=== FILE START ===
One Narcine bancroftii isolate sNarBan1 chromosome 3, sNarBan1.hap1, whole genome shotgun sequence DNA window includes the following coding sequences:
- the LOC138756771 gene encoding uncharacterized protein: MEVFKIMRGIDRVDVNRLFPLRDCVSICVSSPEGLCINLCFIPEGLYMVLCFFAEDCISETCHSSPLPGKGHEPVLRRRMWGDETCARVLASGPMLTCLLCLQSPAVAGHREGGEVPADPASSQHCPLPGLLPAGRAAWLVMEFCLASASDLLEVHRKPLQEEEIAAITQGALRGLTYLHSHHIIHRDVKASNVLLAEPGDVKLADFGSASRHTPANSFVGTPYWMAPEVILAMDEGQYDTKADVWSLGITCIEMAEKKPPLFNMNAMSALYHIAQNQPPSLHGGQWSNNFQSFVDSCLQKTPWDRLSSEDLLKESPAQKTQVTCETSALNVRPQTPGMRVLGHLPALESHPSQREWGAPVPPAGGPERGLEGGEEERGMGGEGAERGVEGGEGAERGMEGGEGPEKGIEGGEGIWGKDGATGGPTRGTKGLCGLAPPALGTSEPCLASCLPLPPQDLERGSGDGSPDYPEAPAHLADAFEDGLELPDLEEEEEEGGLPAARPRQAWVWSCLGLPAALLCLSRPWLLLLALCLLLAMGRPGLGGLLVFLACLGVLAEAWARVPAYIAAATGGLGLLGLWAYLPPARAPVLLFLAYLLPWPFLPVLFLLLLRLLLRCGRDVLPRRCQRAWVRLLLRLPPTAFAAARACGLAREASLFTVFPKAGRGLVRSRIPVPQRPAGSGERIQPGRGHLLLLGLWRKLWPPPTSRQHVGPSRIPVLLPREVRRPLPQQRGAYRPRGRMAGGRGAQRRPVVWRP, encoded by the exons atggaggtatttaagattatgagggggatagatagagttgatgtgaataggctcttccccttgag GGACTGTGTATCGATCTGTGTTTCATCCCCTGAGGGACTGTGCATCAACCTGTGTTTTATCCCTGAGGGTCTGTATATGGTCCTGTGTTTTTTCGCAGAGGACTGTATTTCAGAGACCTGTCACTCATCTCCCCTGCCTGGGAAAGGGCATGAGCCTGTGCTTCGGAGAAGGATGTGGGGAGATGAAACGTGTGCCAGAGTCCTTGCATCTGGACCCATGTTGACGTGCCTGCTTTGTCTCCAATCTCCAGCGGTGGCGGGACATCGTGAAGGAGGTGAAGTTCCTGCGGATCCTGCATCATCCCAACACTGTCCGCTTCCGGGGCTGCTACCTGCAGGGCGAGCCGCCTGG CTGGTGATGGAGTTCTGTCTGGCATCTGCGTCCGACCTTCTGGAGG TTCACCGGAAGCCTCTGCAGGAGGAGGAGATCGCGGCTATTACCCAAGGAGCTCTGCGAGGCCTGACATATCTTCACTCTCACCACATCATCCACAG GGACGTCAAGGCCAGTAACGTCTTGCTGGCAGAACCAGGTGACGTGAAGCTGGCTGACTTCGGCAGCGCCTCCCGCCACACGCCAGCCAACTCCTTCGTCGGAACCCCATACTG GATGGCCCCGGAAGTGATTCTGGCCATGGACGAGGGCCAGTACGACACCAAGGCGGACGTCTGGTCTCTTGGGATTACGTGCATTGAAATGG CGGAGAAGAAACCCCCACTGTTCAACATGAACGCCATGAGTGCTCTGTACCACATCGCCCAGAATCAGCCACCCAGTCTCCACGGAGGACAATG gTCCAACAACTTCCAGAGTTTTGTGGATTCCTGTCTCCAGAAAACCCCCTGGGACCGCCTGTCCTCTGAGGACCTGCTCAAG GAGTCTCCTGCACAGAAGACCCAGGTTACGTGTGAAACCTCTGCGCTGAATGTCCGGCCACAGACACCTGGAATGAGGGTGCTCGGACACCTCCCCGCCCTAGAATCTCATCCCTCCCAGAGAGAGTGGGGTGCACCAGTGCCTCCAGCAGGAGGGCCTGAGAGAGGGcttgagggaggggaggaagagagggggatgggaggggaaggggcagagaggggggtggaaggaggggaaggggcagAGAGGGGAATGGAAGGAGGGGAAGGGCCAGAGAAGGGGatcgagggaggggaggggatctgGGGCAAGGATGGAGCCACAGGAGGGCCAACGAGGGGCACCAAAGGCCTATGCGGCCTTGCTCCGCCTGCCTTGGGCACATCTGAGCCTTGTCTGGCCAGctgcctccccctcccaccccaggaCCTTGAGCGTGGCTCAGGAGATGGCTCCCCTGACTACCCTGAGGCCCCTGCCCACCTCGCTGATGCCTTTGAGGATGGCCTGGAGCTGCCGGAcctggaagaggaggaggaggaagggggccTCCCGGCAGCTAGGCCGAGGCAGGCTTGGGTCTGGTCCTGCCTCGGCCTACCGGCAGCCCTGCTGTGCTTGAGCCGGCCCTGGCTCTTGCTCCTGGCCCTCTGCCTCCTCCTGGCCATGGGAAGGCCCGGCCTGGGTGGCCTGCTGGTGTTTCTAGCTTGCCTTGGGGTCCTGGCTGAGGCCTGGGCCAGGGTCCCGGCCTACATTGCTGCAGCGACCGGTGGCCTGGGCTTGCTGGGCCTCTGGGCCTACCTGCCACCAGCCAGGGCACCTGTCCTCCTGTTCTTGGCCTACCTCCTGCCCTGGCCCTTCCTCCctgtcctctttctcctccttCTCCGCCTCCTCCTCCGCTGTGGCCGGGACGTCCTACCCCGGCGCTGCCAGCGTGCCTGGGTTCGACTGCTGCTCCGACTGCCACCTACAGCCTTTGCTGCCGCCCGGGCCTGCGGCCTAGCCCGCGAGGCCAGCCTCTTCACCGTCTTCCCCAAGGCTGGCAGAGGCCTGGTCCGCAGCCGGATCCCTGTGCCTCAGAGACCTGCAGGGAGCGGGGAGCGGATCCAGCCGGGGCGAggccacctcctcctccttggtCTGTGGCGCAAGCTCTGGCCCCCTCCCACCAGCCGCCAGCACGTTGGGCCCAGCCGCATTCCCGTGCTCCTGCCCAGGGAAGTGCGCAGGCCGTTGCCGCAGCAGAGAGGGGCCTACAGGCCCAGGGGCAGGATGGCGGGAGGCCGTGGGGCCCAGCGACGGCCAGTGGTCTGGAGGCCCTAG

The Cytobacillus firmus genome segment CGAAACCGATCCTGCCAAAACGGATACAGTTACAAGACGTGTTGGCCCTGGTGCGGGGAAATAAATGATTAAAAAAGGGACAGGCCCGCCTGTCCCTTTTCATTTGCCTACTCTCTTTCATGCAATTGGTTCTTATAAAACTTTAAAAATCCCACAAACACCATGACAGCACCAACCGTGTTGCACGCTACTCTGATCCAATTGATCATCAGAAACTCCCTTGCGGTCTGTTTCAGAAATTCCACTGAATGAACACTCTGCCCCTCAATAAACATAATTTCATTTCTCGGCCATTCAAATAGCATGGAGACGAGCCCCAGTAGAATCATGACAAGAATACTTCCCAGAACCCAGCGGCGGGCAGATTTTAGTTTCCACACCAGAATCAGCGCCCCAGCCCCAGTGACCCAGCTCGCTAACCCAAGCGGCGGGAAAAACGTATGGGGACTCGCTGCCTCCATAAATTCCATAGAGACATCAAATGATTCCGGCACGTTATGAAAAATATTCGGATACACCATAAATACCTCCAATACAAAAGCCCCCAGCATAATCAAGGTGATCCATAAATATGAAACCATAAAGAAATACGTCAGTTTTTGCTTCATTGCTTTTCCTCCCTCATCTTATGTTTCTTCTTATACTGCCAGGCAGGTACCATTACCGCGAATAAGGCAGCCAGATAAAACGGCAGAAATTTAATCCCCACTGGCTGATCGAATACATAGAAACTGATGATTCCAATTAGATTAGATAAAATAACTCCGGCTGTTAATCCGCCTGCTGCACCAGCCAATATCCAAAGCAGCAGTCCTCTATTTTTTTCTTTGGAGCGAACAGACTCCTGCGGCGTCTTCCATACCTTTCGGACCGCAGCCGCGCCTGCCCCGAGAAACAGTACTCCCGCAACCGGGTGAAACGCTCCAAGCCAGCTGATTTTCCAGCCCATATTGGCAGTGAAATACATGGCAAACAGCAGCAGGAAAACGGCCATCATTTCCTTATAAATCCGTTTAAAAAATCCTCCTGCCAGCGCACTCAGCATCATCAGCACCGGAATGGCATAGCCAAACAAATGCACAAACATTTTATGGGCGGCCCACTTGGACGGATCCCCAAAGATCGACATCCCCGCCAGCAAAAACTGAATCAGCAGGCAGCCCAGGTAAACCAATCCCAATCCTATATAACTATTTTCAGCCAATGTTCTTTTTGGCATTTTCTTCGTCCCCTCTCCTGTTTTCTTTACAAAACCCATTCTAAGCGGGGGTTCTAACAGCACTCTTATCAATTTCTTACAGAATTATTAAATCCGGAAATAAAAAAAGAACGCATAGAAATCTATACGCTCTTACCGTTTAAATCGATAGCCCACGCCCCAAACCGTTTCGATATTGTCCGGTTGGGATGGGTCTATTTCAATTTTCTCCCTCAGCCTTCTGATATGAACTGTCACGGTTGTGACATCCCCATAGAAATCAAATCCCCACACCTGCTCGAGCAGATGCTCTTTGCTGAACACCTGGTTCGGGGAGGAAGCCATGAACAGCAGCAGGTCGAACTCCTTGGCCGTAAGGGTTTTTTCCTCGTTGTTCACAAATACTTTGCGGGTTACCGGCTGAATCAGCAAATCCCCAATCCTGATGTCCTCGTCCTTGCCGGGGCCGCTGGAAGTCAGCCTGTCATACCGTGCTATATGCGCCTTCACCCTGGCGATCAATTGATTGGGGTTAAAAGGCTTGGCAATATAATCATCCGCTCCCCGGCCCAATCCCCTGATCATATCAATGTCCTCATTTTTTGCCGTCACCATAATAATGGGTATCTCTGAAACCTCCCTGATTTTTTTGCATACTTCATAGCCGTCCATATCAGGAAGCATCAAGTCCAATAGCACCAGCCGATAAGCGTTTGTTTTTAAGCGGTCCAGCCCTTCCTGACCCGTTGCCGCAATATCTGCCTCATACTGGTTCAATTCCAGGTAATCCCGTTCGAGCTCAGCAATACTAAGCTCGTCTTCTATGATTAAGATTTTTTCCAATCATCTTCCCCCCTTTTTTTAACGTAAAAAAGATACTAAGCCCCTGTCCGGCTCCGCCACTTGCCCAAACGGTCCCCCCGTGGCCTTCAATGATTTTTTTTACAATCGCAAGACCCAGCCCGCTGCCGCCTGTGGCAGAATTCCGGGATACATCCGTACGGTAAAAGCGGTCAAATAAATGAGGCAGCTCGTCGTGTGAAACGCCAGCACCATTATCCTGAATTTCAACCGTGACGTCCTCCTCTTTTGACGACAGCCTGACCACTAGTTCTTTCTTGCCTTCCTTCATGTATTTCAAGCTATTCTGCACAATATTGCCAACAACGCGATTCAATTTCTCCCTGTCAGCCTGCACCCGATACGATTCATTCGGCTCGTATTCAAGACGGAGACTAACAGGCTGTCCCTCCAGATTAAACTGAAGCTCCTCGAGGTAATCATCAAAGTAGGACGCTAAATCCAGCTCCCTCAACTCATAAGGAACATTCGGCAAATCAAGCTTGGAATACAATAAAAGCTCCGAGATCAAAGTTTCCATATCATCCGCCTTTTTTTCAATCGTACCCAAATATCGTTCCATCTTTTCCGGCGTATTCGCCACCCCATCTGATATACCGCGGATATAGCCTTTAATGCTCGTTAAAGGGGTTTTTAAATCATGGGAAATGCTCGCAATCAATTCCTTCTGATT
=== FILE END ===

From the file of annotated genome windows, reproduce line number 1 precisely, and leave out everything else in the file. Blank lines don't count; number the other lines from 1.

One Narcine bancroftii isolate sNarBan1 chromosome 3, sNarBan1.hap1, whole genome shotgun sequence DNA window includes the following coding sequences: